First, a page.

Countersink Gage vs. Chamfer Gage “What’s the difference?”

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When should a person choose a countersink gage over a chamfer gage? Ultimately they do the same thing: Both types of Gages utilize a plunger and special ratio indicator to measure the top diameter of a tapered/countersink bore.

But…there is more to the story.  This article will explain the basic advantages and disadvantages of both types of gages.

Chamfer Gage

A Chamfer Gage has a 3 blade plunger that covers a range of angles 0-90° or 90-127° through a specific range of diameters in up to 1” incrementsSee table  

within ± .001" in 0°-90° models
within ± .002" in 90°-127° models

Analog Indicator: .001" graduation

(+) Relatively long range and versatile.

(-) Long range = an indicator with a rev counter. You will need to count the revs on a dial chamfer gage to calculate your reading.

(+) you can “set” a Chamfer Gage on any good, flat surface (a surface plate, gage block, face of a ring gage) to master the gageIf desired, a special sharp-edge setting ring made close to the I.D. to be measured for higher accuracy can be used.

Note: The plunger of the Chamfer Gage is not sharp.  If it was, it would become dull over time and throw off the “setting” of the gage.  To compensate for the truncated plunger, a preset number is located on the back of the gage.  This number should be verified to read on the dial face when the Chamfer Gage plunger is pushed flush to the datum surface to set the gage. Since the Chamfer gage (and Countersink Gage for that matter) are in fact depth gages that rely on the form of the plunger to give an accurate diameter, if the plunger is damaged or worn, your measurements will be off! 

(-) Since the Chamfer Gage covers a wide range of diameters you will not have as sure of a “fit” into the bore as you would with a countersink gage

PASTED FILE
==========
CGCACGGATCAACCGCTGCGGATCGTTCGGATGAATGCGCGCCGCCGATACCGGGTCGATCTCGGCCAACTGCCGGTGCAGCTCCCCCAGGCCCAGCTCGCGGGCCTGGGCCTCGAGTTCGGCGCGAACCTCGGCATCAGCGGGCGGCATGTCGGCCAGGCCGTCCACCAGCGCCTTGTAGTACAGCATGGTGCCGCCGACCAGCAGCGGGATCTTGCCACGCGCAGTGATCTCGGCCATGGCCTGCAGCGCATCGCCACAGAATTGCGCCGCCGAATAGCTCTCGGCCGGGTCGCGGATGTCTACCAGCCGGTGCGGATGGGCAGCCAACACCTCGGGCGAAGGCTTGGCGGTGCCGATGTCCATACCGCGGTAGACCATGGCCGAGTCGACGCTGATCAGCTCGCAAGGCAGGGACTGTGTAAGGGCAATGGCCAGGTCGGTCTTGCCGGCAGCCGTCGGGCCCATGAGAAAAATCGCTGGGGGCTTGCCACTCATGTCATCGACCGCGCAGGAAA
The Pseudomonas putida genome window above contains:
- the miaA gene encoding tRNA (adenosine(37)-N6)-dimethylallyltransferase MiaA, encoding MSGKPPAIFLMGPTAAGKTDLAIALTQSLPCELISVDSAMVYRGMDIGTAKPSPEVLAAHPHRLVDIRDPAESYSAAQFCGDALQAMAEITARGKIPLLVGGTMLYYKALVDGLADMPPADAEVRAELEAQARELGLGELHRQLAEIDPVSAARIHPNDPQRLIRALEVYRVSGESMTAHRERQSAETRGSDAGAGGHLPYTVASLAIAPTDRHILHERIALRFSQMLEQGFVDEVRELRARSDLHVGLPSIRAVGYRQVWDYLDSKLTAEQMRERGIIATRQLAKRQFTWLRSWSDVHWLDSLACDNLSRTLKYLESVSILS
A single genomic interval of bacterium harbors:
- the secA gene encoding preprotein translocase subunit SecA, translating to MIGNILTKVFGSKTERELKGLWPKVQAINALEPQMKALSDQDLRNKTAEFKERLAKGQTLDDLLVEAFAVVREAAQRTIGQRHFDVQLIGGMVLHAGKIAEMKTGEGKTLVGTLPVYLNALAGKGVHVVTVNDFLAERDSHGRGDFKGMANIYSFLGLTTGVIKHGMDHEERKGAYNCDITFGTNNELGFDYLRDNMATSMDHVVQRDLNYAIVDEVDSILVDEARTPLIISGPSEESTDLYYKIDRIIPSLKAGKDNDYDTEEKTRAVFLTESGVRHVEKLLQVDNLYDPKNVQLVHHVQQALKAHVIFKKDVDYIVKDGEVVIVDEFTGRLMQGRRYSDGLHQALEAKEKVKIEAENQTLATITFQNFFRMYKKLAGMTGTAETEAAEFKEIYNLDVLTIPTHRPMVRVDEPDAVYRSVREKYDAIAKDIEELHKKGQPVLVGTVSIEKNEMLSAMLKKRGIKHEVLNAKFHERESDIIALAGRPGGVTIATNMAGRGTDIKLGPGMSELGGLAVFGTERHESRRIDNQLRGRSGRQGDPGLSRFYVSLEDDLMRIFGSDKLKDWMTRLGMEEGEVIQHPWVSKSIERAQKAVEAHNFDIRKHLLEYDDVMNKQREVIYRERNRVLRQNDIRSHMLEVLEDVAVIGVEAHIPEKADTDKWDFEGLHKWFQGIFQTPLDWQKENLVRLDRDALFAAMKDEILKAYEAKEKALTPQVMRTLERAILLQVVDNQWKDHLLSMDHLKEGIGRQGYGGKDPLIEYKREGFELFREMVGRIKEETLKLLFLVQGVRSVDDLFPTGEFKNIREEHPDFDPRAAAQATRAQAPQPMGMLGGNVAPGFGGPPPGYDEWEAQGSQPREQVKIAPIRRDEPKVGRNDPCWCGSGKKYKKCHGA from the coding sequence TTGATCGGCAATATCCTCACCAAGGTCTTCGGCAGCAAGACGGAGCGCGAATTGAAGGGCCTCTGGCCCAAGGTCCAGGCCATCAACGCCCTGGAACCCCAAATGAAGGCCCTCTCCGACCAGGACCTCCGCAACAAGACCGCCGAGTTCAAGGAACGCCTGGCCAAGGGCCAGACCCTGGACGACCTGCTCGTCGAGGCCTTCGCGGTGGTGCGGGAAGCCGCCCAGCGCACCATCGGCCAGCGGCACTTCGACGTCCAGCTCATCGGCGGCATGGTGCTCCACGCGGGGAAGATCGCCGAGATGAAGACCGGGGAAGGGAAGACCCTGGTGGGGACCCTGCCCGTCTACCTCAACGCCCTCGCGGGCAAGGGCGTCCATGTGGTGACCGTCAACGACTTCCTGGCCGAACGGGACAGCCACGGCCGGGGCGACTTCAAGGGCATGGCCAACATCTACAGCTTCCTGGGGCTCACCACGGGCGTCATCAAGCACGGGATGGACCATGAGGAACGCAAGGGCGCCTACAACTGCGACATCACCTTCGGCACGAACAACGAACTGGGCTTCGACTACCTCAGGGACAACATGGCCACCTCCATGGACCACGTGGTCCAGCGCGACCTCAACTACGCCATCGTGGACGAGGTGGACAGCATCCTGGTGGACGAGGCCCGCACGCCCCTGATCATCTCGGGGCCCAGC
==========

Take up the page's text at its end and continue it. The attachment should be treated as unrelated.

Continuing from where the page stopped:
Countersink Gage

A Countersink Gage has a solid cone (under normal circumstances) ground to an exact angle that measures a specific range of countersink diameters in approximately .200” increments.  See table

± .0005" or ± .015mm

Analog Indicator: .002" graduation

(+) Analog/Dial countersink gages are 1 rev, direct read, so there no need to count revolutions on the indicator. That is convenient!

(-) Since the measuring range of the dial indicator is relatively small on an analog Countersink Gage, you cannot master the gage on a flat surface to set the gage.  A sharp-edge ring gage must be used.  These are included with the analog models.

Note: This is not the case for a digital Countersink Gage which has a much larger range on the indicator.  A setting ring is not needed to set the gage.

(+) Although the Countersink Gage is designed to give you the top I.D. of the bore, you are not only checking the top ID with a Countersink Gage but also you are checking the form (angle) of the countersink at the same time.  If there is some problem with the actual countersink itself, you will get a bad reading for the I.D.  In a sense, you are getting 2 measurements for the price of one! Form and diameter.

Note: Could you use a Chamfer Gage to get the top diameter of a Countersink Bore?  The answer is yes.  However, the Countersink Gage checks Countersink Angle and Diameter at the same time and the Chamfer Gage will not check the angle because it’s plunger only contacts at the very top of the bore. 

(-) Since the countersink gage is dedicated and has short range compared to the chamfer gage, you will need to purchase a lot of them if you have a big range of countersinks to measure.

The major diameter of a taper is a function of the angle, by controlling the major diameter you are in effect controlling the angle.

However, you have to use the COUNTERSINK GAGE which has the exact angle on the Gaging Plunger. This is why in the Aerospace Industry the COUNTERSINK GAGE is more widely used. They are more interested in knowing the angle is OK than knowing what exactly the angle is. By employing an exact angle Gaging Plunger, the gage would only give the correct major diameter if the angle was correct. Otherwise the reading would be off. If you used a CHAMFER GAGE which has a 0º-90º or 90º to 127º Gaging Plunger you could get a top diameter reading which would be within the tolerance BUT would not be able to determine if the angle below was correct. This is why it is important to have a matching angle on the Gaging Plunger." 

If you any questions on this subject contact us, or leave a comment below!


Last update: May 24, 2019


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